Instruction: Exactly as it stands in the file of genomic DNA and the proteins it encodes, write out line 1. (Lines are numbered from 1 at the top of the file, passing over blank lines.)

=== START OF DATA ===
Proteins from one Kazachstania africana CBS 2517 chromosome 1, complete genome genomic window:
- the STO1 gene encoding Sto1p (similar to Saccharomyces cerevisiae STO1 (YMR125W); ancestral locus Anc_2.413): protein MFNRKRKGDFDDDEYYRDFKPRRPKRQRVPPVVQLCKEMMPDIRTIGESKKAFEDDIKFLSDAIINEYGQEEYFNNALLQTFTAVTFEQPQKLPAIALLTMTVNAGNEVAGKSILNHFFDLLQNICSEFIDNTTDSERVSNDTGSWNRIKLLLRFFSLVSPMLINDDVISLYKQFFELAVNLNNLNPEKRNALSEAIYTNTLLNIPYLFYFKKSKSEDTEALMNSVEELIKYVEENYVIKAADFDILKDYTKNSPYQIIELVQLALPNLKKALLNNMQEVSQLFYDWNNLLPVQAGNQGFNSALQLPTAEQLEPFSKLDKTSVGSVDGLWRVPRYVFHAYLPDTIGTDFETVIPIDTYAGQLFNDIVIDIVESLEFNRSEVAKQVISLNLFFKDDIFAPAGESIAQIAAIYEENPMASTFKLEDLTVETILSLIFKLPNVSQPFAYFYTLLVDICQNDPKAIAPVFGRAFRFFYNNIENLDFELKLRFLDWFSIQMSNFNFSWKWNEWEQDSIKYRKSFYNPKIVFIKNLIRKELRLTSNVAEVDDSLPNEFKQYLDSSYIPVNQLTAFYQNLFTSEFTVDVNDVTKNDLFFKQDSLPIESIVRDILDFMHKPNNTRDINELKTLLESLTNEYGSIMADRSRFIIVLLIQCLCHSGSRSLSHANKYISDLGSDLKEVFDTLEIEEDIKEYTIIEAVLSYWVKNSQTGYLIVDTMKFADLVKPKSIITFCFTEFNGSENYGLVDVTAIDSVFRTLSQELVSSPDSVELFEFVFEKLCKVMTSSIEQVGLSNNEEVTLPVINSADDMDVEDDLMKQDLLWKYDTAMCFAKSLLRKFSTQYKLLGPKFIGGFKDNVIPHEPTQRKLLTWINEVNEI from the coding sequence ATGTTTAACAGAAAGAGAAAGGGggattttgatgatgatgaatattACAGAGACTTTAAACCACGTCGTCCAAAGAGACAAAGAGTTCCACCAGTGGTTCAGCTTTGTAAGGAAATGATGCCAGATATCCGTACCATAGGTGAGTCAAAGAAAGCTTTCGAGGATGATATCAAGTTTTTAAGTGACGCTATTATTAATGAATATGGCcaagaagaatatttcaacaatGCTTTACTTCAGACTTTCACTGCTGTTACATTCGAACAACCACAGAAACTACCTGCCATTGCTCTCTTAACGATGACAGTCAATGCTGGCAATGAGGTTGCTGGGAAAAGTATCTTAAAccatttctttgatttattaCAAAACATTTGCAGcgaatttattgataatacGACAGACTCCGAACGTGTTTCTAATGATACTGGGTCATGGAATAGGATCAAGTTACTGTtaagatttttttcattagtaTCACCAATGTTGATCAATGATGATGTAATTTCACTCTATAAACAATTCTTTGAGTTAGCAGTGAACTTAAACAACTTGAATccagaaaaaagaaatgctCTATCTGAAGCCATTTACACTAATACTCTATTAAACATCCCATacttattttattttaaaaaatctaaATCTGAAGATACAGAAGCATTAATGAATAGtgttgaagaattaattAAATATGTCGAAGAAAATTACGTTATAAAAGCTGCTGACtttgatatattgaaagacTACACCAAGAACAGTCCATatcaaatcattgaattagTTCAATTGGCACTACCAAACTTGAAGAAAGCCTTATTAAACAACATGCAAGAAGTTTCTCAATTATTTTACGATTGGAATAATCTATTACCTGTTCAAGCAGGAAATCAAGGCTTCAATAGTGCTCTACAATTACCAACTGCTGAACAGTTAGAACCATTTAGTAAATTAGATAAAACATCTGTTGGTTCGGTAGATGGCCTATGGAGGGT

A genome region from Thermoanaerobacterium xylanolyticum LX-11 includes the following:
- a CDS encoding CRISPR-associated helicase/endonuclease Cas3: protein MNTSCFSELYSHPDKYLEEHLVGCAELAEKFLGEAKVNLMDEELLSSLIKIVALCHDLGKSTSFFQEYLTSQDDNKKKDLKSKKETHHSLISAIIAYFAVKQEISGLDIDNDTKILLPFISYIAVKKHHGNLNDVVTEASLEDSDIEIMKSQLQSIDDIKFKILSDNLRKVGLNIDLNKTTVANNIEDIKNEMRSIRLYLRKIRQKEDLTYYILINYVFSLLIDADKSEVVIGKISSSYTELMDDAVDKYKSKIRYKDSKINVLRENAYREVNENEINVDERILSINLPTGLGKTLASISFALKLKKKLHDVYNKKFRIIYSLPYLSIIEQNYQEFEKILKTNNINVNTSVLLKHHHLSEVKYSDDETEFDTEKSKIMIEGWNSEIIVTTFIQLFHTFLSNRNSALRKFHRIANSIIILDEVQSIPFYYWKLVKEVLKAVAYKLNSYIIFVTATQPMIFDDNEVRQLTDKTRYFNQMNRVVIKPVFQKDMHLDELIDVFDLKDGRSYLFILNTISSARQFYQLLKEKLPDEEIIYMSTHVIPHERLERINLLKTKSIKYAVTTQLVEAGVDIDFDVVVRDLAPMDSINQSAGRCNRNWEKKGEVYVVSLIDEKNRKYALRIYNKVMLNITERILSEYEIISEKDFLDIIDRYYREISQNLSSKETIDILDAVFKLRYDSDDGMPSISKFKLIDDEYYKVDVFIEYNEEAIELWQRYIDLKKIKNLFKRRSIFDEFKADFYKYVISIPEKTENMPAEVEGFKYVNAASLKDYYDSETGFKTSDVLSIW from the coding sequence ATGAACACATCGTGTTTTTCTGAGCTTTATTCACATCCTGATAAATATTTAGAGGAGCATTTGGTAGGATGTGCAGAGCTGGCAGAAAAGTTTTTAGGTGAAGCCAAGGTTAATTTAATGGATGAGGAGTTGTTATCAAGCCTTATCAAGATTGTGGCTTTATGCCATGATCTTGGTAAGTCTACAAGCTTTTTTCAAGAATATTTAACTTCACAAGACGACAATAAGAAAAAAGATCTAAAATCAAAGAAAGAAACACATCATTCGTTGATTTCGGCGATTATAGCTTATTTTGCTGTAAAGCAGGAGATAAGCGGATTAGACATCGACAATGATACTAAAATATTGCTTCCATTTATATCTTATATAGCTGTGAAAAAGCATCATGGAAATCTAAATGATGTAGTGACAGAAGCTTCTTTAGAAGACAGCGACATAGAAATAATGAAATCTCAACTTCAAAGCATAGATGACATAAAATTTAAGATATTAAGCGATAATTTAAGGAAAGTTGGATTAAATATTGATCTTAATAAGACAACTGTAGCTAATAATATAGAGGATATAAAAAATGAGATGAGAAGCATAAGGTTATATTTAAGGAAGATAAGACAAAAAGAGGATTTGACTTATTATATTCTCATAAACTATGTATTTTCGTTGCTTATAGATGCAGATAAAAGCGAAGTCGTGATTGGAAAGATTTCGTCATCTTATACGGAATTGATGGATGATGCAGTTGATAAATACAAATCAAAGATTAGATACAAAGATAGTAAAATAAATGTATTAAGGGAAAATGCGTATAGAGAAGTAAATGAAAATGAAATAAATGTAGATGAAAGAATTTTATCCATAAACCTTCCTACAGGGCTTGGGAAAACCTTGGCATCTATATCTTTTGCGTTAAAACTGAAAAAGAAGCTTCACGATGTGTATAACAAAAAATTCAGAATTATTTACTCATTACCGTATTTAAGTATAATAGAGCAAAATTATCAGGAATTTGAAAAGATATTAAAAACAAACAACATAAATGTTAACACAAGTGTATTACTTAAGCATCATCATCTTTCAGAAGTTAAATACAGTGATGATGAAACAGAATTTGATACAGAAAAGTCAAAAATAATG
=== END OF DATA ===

Proteins from one Kazachstania africana CBS 2517 chromosome 1, complete genome genomic window: